Today's Huge Surprise: Banks Don't Want To Forgive Mortgages

Banks give back money?? Surely you jest!

It may not come as a surprise to you that banks aren't really being very receptive to the idea of forgiving some of the debts of underwater mortgage holders.

In fact, this might well have come straight from the pages of "Duh! Magazine: A Journal For Dullards (this month's cover story: The Sun--It's Hot There!)". Of course, the banksters are all making lovely noises about how "unfair" it would be to those mortgage holders who've been regularly paying off the gigantic protection racke--uhh...I mean, BEING RESPONSIBLE and paying on time. Such a move "could be harmful to consumers, investors and future mortgage market conditions" (David Lowman, JP Morgan Chase, JPM) and "could raise issues of fairness" (Sanjiv Das, Citigroup, C).

Of course, if you were to ask Das why he simply doesn't forgive a chunk of EVERYBODY'S principal, which would raise no issues of fairness at all, he'd probably choke on his own tongue.

Because what neither Das nor Lowman will spill the beans on is that, chances are, most of those homeowners are delinquent on early, interest-heavy payments rather than later, principal-heavy payments, so if principal were forgiven, it'd cost the banksters whopping interest payments. Since the housing boom started about ten years or so ago, give or take, it's reasonable to assert most homeowners weren't far into those mortgages in the first place.

So color me really not surprised that the banks aren't keen on the idea of just "forgiving" some principal, even if it would be a huge help to a lot of people.

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Comments

  • SteveAnderson

    April 16, 2010

    No one's suggesting "walking away", Chico. What I'm suggesting is taking a percentage of the mortgage--which in turn reflects the drop in home values over the last several months which is no fault of the mortgage holder--and adjusting accordingly. Sure, twenty, thirty years ago this would be unthinkable, but so would a home losing fifty percent of its value unless it were suddenly next to a big sinkhole. As a mortgage holder myself, I certainly wouldn't mind if my principal were adjusted to reflect the home's ACTUAL current value. Oh, and I don't control where the links point to when they're double underlined. That's a function of the publishing software.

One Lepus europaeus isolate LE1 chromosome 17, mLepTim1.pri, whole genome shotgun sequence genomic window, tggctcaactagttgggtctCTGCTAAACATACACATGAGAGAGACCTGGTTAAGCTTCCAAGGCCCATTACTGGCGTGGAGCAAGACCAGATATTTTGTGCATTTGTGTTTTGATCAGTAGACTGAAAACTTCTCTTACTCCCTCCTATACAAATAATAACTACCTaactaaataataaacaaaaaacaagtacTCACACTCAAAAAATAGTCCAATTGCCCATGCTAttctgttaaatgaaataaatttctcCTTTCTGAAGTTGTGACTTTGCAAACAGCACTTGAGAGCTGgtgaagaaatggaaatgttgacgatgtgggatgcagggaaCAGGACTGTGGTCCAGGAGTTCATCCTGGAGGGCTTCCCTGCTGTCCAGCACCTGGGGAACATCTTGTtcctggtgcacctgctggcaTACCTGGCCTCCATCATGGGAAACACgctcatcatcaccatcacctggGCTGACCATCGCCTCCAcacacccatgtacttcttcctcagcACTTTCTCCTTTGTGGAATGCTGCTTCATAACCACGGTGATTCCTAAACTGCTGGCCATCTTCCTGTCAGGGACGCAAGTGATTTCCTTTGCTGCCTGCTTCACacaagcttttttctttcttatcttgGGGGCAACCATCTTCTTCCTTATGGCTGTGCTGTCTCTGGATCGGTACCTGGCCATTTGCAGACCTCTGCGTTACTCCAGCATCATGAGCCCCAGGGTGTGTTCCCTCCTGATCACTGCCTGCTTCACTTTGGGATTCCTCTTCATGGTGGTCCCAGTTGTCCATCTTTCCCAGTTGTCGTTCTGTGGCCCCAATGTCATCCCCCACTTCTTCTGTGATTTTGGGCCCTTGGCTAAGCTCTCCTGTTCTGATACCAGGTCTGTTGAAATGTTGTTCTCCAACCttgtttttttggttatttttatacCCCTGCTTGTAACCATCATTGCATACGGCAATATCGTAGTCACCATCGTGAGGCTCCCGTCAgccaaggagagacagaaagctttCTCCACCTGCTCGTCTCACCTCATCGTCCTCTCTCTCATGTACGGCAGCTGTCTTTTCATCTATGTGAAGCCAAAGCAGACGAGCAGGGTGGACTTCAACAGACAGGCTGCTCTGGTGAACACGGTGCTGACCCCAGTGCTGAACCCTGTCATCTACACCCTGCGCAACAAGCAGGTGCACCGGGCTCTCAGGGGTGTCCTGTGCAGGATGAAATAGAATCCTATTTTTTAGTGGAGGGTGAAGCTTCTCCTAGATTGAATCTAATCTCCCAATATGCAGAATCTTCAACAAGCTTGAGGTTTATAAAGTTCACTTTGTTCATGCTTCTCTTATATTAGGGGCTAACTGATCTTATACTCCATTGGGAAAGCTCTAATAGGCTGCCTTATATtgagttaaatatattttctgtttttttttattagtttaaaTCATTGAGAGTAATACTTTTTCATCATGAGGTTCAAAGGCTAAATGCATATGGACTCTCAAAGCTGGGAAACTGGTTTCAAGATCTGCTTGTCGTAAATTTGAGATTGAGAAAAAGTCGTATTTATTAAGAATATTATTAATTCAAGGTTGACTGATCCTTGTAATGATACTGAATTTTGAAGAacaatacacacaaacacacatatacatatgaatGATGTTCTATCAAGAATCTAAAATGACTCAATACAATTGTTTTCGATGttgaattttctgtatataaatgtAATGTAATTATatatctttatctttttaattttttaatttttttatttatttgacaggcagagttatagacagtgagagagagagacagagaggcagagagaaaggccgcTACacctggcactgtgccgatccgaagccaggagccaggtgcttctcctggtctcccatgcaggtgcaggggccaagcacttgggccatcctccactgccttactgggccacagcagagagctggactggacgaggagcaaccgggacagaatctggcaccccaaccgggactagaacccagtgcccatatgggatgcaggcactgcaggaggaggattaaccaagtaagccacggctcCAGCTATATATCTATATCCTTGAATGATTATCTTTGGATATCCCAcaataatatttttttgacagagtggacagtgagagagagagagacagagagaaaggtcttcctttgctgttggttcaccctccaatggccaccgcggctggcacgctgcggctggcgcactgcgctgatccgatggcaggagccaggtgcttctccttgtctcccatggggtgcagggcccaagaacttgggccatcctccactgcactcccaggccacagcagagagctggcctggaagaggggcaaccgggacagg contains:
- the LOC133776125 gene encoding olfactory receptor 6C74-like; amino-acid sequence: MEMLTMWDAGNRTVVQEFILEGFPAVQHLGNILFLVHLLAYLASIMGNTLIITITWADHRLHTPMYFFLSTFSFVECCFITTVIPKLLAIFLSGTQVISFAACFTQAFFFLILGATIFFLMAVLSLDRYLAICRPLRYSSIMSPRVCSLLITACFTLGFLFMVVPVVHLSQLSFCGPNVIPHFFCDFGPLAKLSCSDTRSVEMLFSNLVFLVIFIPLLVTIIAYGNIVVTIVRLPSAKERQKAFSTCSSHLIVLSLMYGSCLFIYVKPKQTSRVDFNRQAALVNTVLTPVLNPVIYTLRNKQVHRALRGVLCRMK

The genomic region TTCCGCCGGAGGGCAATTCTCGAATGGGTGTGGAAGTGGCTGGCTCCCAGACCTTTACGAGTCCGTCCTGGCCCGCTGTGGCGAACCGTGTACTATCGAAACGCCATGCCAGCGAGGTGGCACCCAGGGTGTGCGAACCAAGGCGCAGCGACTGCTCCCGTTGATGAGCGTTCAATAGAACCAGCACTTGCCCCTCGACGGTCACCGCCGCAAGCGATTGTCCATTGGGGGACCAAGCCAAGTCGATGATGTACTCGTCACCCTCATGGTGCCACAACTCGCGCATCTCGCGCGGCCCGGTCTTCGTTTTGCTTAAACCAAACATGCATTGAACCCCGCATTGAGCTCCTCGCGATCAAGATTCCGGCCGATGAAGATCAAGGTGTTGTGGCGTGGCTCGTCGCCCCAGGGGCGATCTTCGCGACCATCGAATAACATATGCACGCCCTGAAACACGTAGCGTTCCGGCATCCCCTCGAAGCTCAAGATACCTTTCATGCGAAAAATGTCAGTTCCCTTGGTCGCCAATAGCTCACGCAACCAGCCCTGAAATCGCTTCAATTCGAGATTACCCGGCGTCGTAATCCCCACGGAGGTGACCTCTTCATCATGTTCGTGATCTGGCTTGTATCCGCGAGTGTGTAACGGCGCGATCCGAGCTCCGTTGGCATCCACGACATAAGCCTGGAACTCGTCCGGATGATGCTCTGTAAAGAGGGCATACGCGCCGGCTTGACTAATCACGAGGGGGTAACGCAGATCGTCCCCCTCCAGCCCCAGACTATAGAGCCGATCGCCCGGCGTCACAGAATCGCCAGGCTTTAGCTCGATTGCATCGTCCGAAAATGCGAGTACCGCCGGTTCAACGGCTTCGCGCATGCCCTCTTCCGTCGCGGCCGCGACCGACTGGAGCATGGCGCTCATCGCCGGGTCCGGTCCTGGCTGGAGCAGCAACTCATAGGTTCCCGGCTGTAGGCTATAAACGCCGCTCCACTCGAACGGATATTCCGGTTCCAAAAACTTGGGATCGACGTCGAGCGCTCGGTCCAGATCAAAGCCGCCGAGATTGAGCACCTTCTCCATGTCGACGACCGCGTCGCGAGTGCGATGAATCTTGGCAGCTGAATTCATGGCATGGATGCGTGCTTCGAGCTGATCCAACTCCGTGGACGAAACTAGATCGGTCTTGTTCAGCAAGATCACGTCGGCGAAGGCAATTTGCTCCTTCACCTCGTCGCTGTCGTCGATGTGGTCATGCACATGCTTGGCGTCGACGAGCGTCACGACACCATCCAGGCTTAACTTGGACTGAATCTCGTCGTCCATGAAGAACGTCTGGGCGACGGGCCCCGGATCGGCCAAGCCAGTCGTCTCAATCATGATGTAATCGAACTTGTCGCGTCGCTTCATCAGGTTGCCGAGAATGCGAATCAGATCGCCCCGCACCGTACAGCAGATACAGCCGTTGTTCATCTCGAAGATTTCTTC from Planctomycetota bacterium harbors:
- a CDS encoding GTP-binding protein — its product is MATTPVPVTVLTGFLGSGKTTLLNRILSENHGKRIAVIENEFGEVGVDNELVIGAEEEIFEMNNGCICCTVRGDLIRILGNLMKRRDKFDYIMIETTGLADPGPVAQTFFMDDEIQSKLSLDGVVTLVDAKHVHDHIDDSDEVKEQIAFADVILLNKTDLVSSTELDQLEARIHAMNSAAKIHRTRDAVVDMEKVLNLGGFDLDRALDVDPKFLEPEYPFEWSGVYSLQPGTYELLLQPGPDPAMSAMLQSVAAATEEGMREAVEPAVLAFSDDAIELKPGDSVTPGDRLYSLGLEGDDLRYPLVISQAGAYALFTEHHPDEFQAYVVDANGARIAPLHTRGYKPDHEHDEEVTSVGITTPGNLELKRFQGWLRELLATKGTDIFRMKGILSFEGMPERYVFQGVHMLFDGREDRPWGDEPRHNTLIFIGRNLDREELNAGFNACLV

And Millard--it's a headline, for crying out loud. I only have so much room. And it would be giving back money just a bit as it would reflect less taken. And your example is badly flawed--a better one would be "you remove a portion of my pay because the value of my work has fallen". That I'd go along with.

  • Chico

    April 16, 2010

    By the way, your site links the word "loan" to www.MortgageLoan.com -- an eeeeeeeevil bank. Hahahaha. So, you have ads on your site? Why? Are you trying to make a business?

    Forgiving loans to people and giving them discounts on houses will not help those of us who pay our taxes and our mortgages -- and certainly not to those of us who chose smaller homes rather than bigger ones. Is it fair that wealthy people who walk away from mortgages should get them paid for? You really have to thnk these things out, STeve, and not just buy what you're fed.

  • Millard

    April 16, 2010

    Uh, how is it "giving back" money? These are loans they've made and the people can't pay them. It's not money given "back." If you cannot pay your mortgage, than the entity that loans you the money to do so -- the bank -- gets the house.

    As for "even though it would help," I bet you're against me taking all the money you have and forcing you to work for free for me, say, for a year "even though it would help a lot of people." Banks aren't in business to "help people," and neither are you, unless you're paid in good vibes.

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